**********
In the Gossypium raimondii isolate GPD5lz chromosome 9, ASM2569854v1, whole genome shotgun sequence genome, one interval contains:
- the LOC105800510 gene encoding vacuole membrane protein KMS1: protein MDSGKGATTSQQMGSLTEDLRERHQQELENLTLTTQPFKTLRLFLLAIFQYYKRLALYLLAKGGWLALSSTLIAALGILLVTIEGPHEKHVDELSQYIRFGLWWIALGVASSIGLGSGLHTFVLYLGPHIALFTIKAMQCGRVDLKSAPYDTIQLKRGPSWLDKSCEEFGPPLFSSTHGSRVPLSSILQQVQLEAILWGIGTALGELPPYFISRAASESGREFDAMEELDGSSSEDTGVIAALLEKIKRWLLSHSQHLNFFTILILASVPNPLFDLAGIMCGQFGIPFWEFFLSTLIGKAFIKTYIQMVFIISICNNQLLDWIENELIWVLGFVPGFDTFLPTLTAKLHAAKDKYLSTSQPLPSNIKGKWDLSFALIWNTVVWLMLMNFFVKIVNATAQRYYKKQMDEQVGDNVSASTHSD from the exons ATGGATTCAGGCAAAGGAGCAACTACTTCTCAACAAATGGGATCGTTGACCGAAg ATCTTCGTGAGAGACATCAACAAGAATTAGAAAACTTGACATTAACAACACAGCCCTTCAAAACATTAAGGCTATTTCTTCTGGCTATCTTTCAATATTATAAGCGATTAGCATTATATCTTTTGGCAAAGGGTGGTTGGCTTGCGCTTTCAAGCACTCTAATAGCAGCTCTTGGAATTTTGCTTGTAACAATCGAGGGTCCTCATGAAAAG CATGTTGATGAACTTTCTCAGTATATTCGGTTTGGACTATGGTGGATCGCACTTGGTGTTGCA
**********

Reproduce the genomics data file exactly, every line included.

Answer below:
In the Gossypium raimondii isolate GPD5lz chromosome 9, ASM2569854v1, whole genome shotgun sequence genome, one interval contains:
- the LOC105800510 gene encoding vacuole membrane protein KMS1: protein MDSGKGATTSQQMGSLTEDLRERHQQELENLTLTTQPFKTLRLFLLAIFQYYKRLALYLLAKGGWLALSSTLIAALGILLVTIEGPHEKHVDELSQYIRFGLWWIALGVASSIGLGSGLHTFVLYLGPHIALFTIKAMQCGRVDLKSAPYDTIQLKRGPSWLDKSCEEFGPPLFSSTHGSRVPLSSILQQVQLEAILWGIGTALGELPPYFISRAASESGREFDAMEELDGSSSEDTGVIAALLEKIKRWLLSHSQHLNFFTILILASVPNPLFDLAGIMCGQFGIPFWEFFLSTLIGKAFIKTYIQMVFIISICNNQLLDWIENELIWVLGFVPGFDTFLPTLTAKLHAAKDKYLSTSQPLPSNIKGKWDLSFALIWNTVVWLMLMNFFVKIVNATAQRYYKKQMDEQVGDNVSASTHSD from the exons ATGGATTCAGGCAAAGGAGCAACTACTTCTCAACAAATGGGATCGTTGACCGAAg ATCTTCGTGAGAGACATCAACAAGAATTAGAAAACTTGACATTAACAACACAGCCCTTCAAAACATTAAGGCTATTTCTTCTGGCTATCTTTCAATATTATAAGCGATTAGCATTATATCTTTTGGCAAAGGGTGGTTGGCTTGCGCTTTCAAGCACTCTAATAGCAGCTCTTGGAATTTTGCTTGTAACAATCGAGGGTCCTCATGAAAAG CATGTTGATGAACTTTCTCAGTATATTCGGTTTGGACTATGGTGGATCGCACTTGGTGTTGCA